Why you shouldn’t use Captcha

We’ve all seen it – a random, jumbled mess of numbers and letters that you have to squint and turn your head in awkward ways to try and read. You then get it wrong three times before finally being able to subscribe to a newsletter that you’ll never read anyway.

Filling in online forms is already tedious, and anyone with any UX experience will tell you that the best conversions come from the easiest to read, quickest to enter and most concise to validate forms. Captcha is a huge barrier in this process

The CAPTCHA method was designed to stop automated scripts from filling and submitting forms, usually to post spam or attempt to access data that shouldn’t be accessed by machines. And therein lies the problem – it’s a solution to a problem that never existed for an end user. It solves a problem for the site administrator, and that should never affect the end user’s experience.

Making a user’s life hard to make an administrator’s life easy is a bad direction to go.

There are other options to Captcha that don’t impact the user experience, such as:

1) Honeypot form fields
2) Are you a human (although this still impedes the user flow)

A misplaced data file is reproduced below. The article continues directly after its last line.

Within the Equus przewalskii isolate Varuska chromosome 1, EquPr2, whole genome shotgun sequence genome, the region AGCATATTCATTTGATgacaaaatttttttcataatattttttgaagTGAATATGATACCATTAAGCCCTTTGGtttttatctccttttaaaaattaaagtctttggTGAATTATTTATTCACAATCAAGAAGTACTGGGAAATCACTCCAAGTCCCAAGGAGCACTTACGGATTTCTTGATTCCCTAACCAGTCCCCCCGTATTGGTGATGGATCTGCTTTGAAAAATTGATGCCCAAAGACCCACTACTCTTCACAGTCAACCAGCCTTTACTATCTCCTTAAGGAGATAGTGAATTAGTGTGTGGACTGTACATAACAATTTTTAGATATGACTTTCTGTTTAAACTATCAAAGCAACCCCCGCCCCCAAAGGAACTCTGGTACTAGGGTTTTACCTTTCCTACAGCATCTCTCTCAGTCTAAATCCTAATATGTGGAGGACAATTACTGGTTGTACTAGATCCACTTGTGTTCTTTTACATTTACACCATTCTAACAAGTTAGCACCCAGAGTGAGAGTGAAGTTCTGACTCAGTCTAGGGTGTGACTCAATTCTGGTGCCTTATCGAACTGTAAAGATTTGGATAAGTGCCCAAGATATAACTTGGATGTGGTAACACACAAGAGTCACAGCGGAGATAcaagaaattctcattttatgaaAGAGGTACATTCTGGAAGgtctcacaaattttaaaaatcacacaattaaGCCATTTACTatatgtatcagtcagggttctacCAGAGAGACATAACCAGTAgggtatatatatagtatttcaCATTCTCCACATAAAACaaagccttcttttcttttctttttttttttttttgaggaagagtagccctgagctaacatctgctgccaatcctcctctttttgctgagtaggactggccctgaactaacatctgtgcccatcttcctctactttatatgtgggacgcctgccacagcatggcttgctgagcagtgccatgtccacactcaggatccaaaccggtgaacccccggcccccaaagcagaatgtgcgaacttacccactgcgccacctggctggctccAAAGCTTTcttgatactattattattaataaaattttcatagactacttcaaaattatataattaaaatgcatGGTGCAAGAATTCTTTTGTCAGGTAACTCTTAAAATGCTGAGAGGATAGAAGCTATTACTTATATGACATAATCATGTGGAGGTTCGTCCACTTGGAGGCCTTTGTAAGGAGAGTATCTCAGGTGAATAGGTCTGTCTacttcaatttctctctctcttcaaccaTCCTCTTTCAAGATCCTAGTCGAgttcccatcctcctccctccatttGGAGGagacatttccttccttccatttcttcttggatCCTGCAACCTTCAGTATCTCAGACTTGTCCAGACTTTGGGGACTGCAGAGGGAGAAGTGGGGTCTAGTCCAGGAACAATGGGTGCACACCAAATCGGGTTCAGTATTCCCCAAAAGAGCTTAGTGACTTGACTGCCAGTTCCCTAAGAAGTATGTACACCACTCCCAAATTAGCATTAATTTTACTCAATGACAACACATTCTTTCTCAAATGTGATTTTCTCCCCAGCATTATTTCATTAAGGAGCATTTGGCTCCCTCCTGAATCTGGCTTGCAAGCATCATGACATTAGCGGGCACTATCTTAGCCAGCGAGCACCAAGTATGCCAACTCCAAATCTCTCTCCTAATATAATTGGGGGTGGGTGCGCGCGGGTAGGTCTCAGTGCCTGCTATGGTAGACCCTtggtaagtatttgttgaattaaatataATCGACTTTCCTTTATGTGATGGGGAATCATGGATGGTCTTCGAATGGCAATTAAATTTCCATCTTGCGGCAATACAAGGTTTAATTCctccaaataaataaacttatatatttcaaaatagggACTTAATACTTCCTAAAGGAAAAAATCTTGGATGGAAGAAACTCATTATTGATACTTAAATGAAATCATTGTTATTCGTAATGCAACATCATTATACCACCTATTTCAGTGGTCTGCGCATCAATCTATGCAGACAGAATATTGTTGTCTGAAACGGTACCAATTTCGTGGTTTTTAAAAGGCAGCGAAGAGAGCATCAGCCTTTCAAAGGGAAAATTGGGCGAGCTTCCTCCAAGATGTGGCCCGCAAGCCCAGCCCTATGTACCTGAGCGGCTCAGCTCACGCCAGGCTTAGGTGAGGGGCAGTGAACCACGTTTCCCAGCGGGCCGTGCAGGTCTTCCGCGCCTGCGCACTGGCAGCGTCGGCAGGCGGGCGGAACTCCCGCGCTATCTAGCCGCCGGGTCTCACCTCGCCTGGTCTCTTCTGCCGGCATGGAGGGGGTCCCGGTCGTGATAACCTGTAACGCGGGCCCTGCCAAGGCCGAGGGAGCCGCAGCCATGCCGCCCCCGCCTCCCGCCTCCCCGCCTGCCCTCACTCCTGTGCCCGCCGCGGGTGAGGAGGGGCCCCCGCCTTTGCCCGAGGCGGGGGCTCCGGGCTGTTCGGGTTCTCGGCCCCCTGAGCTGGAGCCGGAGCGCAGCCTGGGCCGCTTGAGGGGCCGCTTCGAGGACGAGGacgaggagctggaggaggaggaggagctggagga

3) Track human-only behavior – such as clicking on entry fields or TABbing between them – although this can still be faked by a clever bot, it should eliminate the majority of them

It’s the big things that count

I’m a fan of Google Play Music. The radio does a better job of finding relevant music than Spotify and the Android app feels much more responsive. It also handles network connection issues much more gracefully (important as my commute to/from work goes through a few dead spots).

However, there’s one major part of the UX that bugs me – the albums and playlists displays can’t cope with long titles. In fact they can barely cope with short ones.

Contine reading

WhatsApp on Pebble

UPDATE: WhatsApp threatened legal action due to copyright infringement, so Google took down the app. I’m trying to contact WhatsApp to resolve the matter, but they have yet to respond :(

The stock Android Pebble app doesn’t do a a great job of WhatsApp notifications, so I spent an hour (whilst waiting inline in the DMV) writing a quick Android app that monitors notifications, intercepts WhatsApp messages and sends them out to your Pebble smartphone.

You can grab the app from Google Play Store.

Caffeine – keep your Mac awake

There’s nothing more frustrating than doing a presentation and your mac screen going to sleep. Enter Caffeine – quite possibly the most useful app I’ve ever installed. It adds an icon into your top bar by your clock. Clicking it toggles Caffeine on and off – when it’s on, your screen won’t go to sleep. Best of all it’s free! Go grab a brew now.